Identifying the Need for Custom Event Classes

In the previous exercise, custom events were used to notify other parts of the application about a change in data. In addition to notifications, you sometimes need to pass data around with events. The base class doesn't support this, but you can create an event subclass that does. The applications you have been building need a few different custom events to function properly. When all is said and done, several user tasks will generate events, for example:

In the DataEntry application:

  • Adding a new product

  • Updating an existing product

  • Deleting a product

In the Ecomm application:

  • Browsing for products by category

  • Adding a product to a shopping cart

  • Removing a product from a shopping cart

If you analyze these events carefully, you will see they all are events that need to pass along data, so the system can react properly (which product to add to the cart, which category to show, and so on). In fact, all these specifically have either a Category or a Product as their data. To facilitate this, you will create two event classes, ProductEvent and CategoryEvent.

So far, all the events you have used are instances of the built-in class, which does not have a property to enable you to pass data along with an event; it has properties for things such as a type to uniquely identify the event and bubbles, which will be discussed later in this lesson.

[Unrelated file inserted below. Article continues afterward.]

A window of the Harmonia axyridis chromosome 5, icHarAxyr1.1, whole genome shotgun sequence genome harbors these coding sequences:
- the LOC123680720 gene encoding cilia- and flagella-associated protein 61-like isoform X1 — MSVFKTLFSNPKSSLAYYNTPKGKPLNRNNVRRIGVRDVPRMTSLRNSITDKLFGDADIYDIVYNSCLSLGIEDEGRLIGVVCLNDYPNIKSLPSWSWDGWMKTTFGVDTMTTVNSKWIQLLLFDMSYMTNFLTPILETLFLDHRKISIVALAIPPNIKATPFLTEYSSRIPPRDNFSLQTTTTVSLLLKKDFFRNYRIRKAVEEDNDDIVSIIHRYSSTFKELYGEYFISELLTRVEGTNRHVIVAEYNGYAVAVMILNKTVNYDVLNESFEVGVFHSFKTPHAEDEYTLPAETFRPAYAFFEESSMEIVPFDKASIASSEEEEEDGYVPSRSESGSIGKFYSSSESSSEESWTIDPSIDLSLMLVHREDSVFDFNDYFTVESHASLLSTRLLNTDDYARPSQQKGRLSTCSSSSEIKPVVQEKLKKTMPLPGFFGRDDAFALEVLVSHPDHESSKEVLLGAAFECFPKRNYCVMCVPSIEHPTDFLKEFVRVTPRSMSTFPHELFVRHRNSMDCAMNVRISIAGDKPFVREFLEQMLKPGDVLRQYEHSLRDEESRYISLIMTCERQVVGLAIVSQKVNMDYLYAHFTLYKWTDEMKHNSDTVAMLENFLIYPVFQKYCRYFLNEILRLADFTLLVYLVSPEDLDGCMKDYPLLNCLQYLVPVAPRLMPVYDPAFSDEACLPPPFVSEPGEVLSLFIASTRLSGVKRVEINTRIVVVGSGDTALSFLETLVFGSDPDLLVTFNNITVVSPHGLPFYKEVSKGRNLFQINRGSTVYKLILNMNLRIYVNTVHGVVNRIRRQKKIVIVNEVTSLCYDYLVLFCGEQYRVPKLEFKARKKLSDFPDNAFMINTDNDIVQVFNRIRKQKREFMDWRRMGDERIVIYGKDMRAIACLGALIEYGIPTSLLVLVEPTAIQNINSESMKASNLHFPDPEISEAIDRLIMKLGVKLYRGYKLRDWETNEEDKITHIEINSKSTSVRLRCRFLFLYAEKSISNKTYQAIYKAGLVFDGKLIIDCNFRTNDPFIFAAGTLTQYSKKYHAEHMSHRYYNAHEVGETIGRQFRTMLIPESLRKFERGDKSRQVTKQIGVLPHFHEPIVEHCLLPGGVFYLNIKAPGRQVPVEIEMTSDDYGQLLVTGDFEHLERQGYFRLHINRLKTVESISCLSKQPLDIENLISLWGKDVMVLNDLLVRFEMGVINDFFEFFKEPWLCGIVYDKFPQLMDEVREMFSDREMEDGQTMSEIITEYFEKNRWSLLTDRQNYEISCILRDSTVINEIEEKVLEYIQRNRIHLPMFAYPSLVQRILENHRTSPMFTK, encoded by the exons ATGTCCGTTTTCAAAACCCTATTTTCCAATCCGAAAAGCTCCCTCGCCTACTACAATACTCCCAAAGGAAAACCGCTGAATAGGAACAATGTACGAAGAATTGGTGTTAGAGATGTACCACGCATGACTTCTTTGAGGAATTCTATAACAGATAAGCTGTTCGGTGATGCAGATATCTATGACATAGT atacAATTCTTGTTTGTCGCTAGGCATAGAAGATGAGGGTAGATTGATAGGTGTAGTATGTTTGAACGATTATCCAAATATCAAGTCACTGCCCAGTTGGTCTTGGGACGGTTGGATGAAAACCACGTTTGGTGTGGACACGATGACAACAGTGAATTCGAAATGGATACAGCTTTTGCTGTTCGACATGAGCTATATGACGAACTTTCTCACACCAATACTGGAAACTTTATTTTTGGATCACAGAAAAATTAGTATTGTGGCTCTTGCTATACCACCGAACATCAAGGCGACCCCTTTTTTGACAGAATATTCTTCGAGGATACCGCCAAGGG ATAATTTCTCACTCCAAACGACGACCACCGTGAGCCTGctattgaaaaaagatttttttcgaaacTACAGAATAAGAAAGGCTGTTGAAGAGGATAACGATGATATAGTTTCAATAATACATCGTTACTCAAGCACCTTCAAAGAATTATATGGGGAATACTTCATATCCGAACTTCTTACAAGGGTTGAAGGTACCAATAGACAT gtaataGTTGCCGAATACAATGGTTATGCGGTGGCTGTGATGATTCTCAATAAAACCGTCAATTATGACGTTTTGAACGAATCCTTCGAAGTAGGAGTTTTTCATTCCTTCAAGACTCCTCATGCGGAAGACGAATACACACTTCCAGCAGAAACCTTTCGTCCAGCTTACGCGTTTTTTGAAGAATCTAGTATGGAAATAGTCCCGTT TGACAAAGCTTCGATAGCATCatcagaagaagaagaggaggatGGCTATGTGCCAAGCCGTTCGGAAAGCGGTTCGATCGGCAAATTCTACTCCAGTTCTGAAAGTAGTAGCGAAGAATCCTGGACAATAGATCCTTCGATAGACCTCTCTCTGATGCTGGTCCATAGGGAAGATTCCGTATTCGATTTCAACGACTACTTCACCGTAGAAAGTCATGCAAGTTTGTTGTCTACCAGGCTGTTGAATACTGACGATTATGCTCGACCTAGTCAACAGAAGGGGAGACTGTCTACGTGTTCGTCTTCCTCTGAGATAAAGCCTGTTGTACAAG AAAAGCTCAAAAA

As you saw earlier, you can broadcast an event from a component using the dispatchEvent() method.

Considering that dispatchEvent() accepts an event instance as an argument, any custom event classes you create should be a subclass of Event. You can add any methods or properties you need to your event, but you are required to override the clone() method. Overriding a method allows you to redefine a method from the superclass, for your new subclass. This allows you the flexibility to use the functionality you want from the superclass, as well as the ability to define custom functionality for your class. When you override a method, it needs to match the name, access modifier (public, protected, internal, etc.), return type, and argument list of the method from the superclass you are overriding. The clone() method returns a new copy of the Event object with the same values by setting the properties in the clone() method. Typically, you define the clone() method to return an instance of your newly created event class.

Adobe Flex 2.Training from the Source
Adobe Flex 2: Training from the Source
ISBN: 032142316X
EAN: 2147483647
Year: 2006
Pages: 225 © 2008-2017.
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